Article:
Watching Indonesia from far away through the filter of the Twittering classes and foreign news coverage, it’s hard not to be mildly despairing that new president Joko Widodo’s promise of a Mental Revolution has melted so quickly back into playground politics.
Does it matter to the police what religion I profess? Or to the people who are processing health insurance cards, or to the airline staff checking that I match the name on my ticket? Yes it does, is the implication of Indonesia’s rule that a citizen’s religion must be stipulated on their ID card.
Turtle eggs, medicines, woks, spices, crabs – you can find them all in the markets of Indonesia.
Having spent plenty of time observing corruption first-hand in Indonesia, I’ve recently started to read more about what the boffins say. By boffins, I mean institutions such as the World Bank who write prescriptions for countries sick with corruption, and the academics who analyse such prescriptions and point out why they don’t cure the patient. In the latter group is Roberto Laver. He points out that the corruption medics have essentially confined themselves to prescribing two things: institutional reform and…
Tomorrow ushers in a new era for Indonesian politics. For the first time since 1957, when then president Sukarno did away with parliamentary democracy, the country will have an executive and a legislature that have different loyalties. But for the first time, too, there may be a chance of amputating the ageing hands that have so leadenly guided the nation’s political parties for the past decade and a half.
Indonesia is one of the most visually compelling countries in the world: blue flames leap out of the side of sulphurous volcanoes, scarlet blood splatters into the dust between megalithic tombstones, the silvery eye of a giant tuna fish reflects the shining sea. In Indonesia Etc: Exploring the Improbable Nation, I have tried to capture this kaleidoscope land in black ink on white paper. But technology now provides us with a new world, a world where a writer’s words can…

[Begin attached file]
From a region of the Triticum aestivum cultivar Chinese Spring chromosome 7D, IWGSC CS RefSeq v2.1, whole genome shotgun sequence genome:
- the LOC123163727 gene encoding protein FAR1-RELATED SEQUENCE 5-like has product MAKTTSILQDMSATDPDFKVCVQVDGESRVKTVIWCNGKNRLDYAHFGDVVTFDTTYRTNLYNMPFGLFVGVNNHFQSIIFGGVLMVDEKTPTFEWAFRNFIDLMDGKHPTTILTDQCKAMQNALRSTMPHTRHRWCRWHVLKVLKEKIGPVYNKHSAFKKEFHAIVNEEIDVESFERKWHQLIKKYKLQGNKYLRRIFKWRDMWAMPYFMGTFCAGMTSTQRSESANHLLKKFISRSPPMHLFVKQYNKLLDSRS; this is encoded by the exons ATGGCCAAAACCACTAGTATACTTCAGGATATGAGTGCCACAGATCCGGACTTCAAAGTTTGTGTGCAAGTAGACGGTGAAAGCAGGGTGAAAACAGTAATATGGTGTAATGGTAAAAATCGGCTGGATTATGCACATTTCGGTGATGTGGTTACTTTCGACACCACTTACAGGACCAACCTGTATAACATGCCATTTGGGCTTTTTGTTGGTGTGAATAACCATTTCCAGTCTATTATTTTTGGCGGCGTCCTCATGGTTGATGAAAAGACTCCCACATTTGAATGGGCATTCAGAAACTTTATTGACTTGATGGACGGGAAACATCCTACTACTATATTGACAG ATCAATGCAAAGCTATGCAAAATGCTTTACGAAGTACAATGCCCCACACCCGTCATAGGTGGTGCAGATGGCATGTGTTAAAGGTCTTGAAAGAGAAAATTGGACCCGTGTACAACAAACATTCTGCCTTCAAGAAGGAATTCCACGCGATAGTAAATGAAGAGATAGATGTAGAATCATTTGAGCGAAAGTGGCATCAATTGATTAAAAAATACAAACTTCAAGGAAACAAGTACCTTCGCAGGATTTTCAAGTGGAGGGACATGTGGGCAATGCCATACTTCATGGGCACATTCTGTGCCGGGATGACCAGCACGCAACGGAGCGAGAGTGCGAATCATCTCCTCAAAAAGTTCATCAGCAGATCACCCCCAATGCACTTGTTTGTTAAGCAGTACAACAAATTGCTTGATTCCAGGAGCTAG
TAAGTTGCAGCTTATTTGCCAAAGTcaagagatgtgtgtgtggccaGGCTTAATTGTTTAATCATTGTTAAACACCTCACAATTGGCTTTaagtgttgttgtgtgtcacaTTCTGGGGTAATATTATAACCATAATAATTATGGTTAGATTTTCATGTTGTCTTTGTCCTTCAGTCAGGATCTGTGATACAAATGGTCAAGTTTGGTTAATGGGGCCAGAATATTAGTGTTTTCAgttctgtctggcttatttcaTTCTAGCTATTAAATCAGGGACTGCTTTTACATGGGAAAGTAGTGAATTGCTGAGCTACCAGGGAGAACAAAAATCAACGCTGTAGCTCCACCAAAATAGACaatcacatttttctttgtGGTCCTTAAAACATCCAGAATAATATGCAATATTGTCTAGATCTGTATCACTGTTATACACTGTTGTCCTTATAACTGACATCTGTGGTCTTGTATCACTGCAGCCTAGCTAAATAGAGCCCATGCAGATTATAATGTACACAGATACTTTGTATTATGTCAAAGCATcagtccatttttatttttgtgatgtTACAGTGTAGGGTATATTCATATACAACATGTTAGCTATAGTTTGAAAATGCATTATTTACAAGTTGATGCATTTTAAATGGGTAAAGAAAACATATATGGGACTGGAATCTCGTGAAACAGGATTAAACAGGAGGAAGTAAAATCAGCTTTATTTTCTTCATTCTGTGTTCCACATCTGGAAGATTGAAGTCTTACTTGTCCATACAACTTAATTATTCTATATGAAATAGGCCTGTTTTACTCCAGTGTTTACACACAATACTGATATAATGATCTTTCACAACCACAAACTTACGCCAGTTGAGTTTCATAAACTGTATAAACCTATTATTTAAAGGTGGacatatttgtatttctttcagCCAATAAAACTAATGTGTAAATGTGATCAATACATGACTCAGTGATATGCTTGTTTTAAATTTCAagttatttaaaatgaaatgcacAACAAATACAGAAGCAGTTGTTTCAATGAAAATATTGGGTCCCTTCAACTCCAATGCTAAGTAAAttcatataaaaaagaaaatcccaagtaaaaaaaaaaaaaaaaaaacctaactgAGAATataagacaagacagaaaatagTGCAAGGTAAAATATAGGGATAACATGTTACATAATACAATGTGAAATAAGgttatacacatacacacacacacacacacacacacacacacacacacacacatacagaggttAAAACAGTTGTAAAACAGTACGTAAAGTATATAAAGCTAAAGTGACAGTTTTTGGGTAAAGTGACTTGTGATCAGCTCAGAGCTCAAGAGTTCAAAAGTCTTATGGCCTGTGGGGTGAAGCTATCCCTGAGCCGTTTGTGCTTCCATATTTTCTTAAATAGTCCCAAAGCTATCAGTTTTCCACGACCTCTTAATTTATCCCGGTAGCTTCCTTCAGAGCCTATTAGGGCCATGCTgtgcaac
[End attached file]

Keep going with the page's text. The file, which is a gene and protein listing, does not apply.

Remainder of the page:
So it has happened: Indonesia’s democracy has been undermined by the nation’s elected representatives. When I wrote a fortnight ago about the threat posed by parliament’s discussion of the local election bill, I was still hopeful. In a month of travel in Eastern Indonesia
A couple of weeks ago, the weekly news magazine Tempo devoted several pages to a story about cops being involved in an on-line gambling ring; there was an editorial about the scandal, too, and it surprised me. The subject matter — crooked cops — was not remotely unexpected. What tripped me up was the language. The editorial began: “Ditangkapnya dua pejabat kepolisian Jawa Barat….” (The arrest of two senior police officers from West Java…) That was strange to this long-time…
On the island of Adonara, Mama Lina’s family showed Indonesia’s typical hospitality.
Indonesia has a difficult relationship with garbage and recycling.